Here's what happens when you spend ten days locked on your own in an abandoned nuclear bunker
He's on the ninth day of a gruelling ten-day experiment which has seen him locked deep underground in an abandoned nuclear bunker, completely cut off from the outside world.
Aldo, a former Commando who has completed tours of Afghanistan and Iraq, has had no human contact for over a week… and he's on the verge of cracking.
With no natural light in the bunker, he has also lost track of time, and his body clock has been left to run wild as the experiment drags on.
But that's actually the point of this unique challenge, which is part of a documentary airing on BBC2 tonight called Body Clock: What Makes Us Tick?
The test, overseen by evolutionary biologist Ella Al-Shamahi, monitors Aldo as he spirals further and further away from normal life.
Our body clocks, controlled automatically by our brains, dictate much of our lives. They determine our moods, as well as when we should wake up, eat and sleep.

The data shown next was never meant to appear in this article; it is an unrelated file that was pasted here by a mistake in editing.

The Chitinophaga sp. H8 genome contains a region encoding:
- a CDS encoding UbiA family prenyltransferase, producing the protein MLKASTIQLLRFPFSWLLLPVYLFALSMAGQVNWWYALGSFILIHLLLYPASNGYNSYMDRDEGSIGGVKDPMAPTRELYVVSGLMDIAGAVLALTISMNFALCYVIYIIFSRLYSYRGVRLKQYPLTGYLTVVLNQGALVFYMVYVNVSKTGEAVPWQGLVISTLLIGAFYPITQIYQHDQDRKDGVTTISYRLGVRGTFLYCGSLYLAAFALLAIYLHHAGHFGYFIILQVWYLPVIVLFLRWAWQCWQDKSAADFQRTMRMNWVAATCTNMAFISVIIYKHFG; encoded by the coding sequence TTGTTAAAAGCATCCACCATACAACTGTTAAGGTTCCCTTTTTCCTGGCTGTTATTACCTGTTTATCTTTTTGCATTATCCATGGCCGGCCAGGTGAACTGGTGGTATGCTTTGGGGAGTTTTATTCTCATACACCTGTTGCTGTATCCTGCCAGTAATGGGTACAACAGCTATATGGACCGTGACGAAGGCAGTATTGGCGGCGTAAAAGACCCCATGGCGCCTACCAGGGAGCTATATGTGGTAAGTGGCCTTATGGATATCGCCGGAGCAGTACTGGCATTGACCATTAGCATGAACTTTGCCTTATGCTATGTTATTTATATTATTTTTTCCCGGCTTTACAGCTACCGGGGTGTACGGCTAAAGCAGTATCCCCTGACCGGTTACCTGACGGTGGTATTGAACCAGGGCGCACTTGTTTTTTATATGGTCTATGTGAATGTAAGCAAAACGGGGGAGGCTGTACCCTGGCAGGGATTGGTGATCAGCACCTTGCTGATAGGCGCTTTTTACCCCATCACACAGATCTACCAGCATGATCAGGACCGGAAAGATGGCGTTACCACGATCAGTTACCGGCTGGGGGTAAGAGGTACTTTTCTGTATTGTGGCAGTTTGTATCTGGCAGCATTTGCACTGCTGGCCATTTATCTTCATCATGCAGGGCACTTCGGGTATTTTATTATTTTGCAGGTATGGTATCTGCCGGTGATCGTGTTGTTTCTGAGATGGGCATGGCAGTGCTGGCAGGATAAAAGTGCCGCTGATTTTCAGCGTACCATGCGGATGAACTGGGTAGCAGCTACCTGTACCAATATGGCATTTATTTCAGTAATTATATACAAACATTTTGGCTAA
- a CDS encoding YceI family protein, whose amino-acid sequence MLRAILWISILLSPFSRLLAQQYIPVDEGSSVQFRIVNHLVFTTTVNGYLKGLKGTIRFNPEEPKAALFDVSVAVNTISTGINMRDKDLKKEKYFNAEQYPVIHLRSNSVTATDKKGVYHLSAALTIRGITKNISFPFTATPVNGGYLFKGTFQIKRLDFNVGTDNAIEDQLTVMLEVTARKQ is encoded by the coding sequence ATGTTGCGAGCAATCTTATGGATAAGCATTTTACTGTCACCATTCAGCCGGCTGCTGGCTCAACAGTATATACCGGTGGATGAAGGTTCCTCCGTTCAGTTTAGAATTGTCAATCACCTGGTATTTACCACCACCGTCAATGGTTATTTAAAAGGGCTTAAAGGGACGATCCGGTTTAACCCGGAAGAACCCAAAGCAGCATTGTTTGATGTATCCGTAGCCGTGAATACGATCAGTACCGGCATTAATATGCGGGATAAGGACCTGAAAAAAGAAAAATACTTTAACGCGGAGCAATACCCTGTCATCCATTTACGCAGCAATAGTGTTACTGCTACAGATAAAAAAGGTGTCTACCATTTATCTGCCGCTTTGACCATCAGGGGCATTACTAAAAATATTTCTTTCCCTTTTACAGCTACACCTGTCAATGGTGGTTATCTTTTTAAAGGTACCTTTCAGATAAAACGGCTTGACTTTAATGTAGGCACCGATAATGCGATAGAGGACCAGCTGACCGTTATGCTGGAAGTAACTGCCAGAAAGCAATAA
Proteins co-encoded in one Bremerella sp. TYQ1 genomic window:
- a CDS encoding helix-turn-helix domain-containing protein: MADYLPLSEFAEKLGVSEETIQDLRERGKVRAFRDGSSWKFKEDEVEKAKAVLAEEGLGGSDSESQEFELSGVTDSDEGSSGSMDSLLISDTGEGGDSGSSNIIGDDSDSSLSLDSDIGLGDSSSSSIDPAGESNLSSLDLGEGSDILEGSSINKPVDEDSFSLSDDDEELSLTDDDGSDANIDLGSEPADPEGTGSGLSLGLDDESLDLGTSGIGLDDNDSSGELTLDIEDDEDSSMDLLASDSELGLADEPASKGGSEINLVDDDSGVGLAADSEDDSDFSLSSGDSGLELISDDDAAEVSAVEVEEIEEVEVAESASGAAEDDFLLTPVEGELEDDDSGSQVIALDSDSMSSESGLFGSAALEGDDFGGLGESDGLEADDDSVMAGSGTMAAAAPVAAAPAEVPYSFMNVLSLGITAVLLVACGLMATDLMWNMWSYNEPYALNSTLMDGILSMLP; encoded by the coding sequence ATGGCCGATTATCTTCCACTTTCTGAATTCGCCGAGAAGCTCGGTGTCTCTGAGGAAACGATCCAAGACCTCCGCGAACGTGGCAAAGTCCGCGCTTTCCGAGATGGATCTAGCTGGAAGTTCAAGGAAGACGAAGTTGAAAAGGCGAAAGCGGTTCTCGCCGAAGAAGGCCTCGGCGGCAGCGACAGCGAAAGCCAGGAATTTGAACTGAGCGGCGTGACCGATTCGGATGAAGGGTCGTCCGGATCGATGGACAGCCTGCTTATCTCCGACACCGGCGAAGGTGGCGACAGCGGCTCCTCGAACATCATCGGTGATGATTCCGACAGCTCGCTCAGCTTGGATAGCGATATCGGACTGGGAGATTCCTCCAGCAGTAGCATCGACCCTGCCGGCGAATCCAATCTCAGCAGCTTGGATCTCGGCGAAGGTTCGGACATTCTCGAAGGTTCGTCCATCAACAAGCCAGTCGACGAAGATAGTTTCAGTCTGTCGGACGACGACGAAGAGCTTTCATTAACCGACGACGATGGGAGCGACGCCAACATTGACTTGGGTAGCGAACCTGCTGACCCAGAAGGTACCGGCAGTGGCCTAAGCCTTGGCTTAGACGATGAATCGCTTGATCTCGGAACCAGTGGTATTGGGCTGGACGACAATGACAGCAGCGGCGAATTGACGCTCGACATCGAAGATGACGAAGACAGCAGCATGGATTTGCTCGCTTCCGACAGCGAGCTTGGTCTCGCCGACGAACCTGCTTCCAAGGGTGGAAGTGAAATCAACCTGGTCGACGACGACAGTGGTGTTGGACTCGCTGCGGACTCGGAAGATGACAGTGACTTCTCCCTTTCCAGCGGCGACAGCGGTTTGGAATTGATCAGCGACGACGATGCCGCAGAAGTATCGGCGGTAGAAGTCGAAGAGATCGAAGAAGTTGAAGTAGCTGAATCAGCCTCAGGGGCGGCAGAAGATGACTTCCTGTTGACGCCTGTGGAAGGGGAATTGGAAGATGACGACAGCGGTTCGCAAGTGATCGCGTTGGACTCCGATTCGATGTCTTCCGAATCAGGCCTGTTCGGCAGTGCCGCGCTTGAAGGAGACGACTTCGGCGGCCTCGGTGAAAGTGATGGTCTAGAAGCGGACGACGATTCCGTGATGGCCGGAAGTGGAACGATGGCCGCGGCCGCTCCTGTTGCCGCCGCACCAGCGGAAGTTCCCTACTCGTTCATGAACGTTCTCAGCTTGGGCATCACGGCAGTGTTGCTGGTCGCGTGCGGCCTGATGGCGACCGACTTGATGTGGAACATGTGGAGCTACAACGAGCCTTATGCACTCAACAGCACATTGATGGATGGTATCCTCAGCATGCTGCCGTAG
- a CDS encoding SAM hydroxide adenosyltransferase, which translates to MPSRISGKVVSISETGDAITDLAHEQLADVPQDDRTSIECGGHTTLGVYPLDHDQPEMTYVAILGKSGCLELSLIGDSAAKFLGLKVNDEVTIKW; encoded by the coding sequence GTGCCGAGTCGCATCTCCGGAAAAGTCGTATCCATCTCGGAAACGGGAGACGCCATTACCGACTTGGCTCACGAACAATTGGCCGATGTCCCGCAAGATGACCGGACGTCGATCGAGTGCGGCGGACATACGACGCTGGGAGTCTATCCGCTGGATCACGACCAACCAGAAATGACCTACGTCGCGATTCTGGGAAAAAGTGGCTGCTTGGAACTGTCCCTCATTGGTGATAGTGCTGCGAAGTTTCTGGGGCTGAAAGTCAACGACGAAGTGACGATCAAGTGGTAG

However, they aren't naturally calibrated to fit the Earth's 24-hour cycle, and only stay properly aligned thanks to the routine periods of sunlight and darkness we're exposed to every day. But down in the bunker, this doesn't apply, meaning Aldo's body clock will soon slide out of kilter.
The abandoned bunker Aldo is staying in is situated on the Devon coast, and was built to shelter the entire regional government in the event of a nuclear attack.
Inside the bunker, even the temperature stays exactly the same at night, so there will be no way to track the time. It's the kind of experiment which has been known to drive people crazy.
Aldo's phone and watch are confiscated.
"Really, I'm spending ten days in complete silence with myself," he says. "That is quite alarming."
Within four minutes of locking himself in, Aldo has already unpacked the few belongings he was allowed to bring with him.
"I actually now have nothing to do," he says, ambling between deserted rooms before eating a microwaved ready meal and going to bed bored.